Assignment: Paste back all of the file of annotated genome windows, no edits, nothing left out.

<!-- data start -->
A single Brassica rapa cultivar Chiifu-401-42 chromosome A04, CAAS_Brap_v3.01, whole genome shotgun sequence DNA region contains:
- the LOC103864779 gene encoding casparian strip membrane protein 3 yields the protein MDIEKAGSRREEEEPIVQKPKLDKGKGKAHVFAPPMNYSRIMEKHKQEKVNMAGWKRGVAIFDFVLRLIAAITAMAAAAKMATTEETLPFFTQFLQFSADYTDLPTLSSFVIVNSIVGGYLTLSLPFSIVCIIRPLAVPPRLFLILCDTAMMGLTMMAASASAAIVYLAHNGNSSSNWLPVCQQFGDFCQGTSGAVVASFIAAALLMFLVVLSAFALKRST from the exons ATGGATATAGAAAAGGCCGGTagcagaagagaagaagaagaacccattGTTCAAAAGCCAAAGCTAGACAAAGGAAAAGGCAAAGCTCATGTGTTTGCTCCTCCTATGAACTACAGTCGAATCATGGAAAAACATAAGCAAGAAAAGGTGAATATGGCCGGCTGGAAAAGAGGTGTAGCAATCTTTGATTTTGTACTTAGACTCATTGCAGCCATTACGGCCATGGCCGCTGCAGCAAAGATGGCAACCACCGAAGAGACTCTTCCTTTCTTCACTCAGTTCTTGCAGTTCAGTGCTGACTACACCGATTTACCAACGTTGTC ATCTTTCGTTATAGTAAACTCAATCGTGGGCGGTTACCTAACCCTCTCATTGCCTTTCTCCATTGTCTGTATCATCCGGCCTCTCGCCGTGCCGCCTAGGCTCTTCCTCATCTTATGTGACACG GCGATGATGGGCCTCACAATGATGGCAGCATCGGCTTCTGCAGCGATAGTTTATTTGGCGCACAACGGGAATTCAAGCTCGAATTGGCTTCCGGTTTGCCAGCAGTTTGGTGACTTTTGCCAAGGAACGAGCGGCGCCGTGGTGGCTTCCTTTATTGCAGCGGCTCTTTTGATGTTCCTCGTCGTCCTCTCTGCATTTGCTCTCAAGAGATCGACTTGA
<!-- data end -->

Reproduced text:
A single Brassica rapa cultivar Chiifu-401-42 chromosome A04, CAAS_Brap_v3.01, whole genome shotgun sequence DNA region contains:
- the LOC103864779 gene encoding casparian strip membrane protein 3 yields the protein MDIEKAGSRREEEEPIVQKPKLDKGKGKAHVFAPPMNYSRIMEKHKQEKVNMAGWKRGVAIFDFVLRLIAAITAMAAAAKMATTEETLPFFTQFLQFSADYTDLPTLSSFVIVNSIVGGYLTLSLPFSIVCIIRPLAVPPRLFLILCDTAMMGLTMMAASASAAIVYLAHNGNSSSNWLPVCQQFGDFCQGTSGAVVASFIAAALLMFLVVLSAFALKRST from the exons ATGGATATAGAAAAGGCCGGTagcagaagagaagaagaagaacccattGTTCAAAAGCCAAAGCTAGACAAAGGAAAAGGCAAAGCTCATGTGTTTGCTCCTCCTATGAACTACAGTCGAATCATGGAAAAACATAAGCAAGAAAAGGTGAATATGGCCGGCTGGAAAAGAGGTGTAGCAATCTTTGATTTTGTACTTAGACTCATTGCAGCCATTACGGCCATGGCCGCTGCAGCAAAGATGGCAACCACCGAAGAGACTCTTCCTTTCTTCACTCAGTTCTTGCAGTTCAGTGCTGACTACACCGATTTACCAACGTTGTC ATCTTTCGTTATAGTAAACTCAATCGTGGGCGGTTACCTAACCCTCTCATTGCCTTTCTCCATTGTCTGTATCATCCGGCCTCTCGCCGTGCCGCCTAGGCTCTTCCTCATCTTATGTGACACG GCGATGATGGGCCTCACAATGATGGCAGCATCGGCTTCTGCAGCGATAGTTTATTTGGCGCACAACGGGAATTCAAGCTCGAATTGGCTTCCGGTTTGCCAGCAGTTTGGTGACTTTTGCCAAGGAACGAGCGGCGCCGTGGTGGCTTCCTTTATTGCAGCGGCTCTTTTGATGTTCCTCGTCGTCCTCTCTGCATTTGCTCTCAAGAGATCGACTTGA